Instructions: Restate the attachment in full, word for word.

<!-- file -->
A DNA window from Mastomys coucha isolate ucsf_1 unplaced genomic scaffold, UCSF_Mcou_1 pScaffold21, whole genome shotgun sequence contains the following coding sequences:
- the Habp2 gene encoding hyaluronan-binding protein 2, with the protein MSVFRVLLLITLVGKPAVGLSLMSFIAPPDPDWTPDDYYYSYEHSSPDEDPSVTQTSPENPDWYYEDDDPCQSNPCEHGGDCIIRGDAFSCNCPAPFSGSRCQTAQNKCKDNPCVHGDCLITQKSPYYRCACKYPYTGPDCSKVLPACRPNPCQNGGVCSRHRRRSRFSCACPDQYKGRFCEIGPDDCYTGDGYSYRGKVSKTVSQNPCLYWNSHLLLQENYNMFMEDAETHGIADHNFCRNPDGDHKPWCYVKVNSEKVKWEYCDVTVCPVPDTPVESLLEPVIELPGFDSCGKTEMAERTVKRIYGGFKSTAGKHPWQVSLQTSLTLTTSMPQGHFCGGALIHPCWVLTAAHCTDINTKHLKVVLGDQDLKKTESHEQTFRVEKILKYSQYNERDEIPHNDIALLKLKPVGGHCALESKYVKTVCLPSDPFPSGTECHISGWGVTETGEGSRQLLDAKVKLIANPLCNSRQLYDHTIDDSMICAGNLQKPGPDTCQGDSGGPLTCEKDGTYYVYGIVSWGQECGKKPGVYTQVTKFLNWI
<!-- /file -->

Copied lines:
A DNA window from Mastomys coucha isolate ucsf_1 unplaced genomic scaffold, UCSF_Mcou_1 pScaffold21, whole genome shotgun sequence contains the following coding sequences:
- the Habp2 gene encoding hyaluronan-binding protein 2, with the protein MSVFRVLLLITLVGKPAVGLSLMSFIAPPDPDWTPDDYYYSYEHSSPDEDPSVTQTSPENPDWYYEDDDPCQSNPCEHGGDCIIRGDAFSCNCPAPFSGSRCQTAQNKCKDNPCVHGDCLITQKSPYYRCACKYPYTGPDCSKVLPACRPNPCQNGGVCSRHRRRSRFSCACPDQYKGRFCEIGPDDCYTGDGYSYRGKVSKTVSQNPCLYWNSHLLLQENYNMFMEDAETHGIADHNFCRNPDGDHKPWCYVKVNSEKVKWEYCDVTVCPVPDTPVESLLEPVIELPGFDSCGKTEMAERTVKRIYGGFKSTAGKHPWQVSLQTSLTLTTSMPQGHFCGGALIHPCWVLTAAHCTDINTKHLKVVLGDQDLKKTESHEQTFRVEKILKYSQYNERDEIPHNDIALLKLKPVGGHCALESKYVKTVCLPSDPFPSGTECHISGWGVTETGEGSRQLLDAKVKLIANPLCNSRQLYDHTIDDSMICAGNLQKPGPDTCQGDSGGPLTCEKDGTYYVYGIVSWGQECGKKPGVYTQVTKFLNWI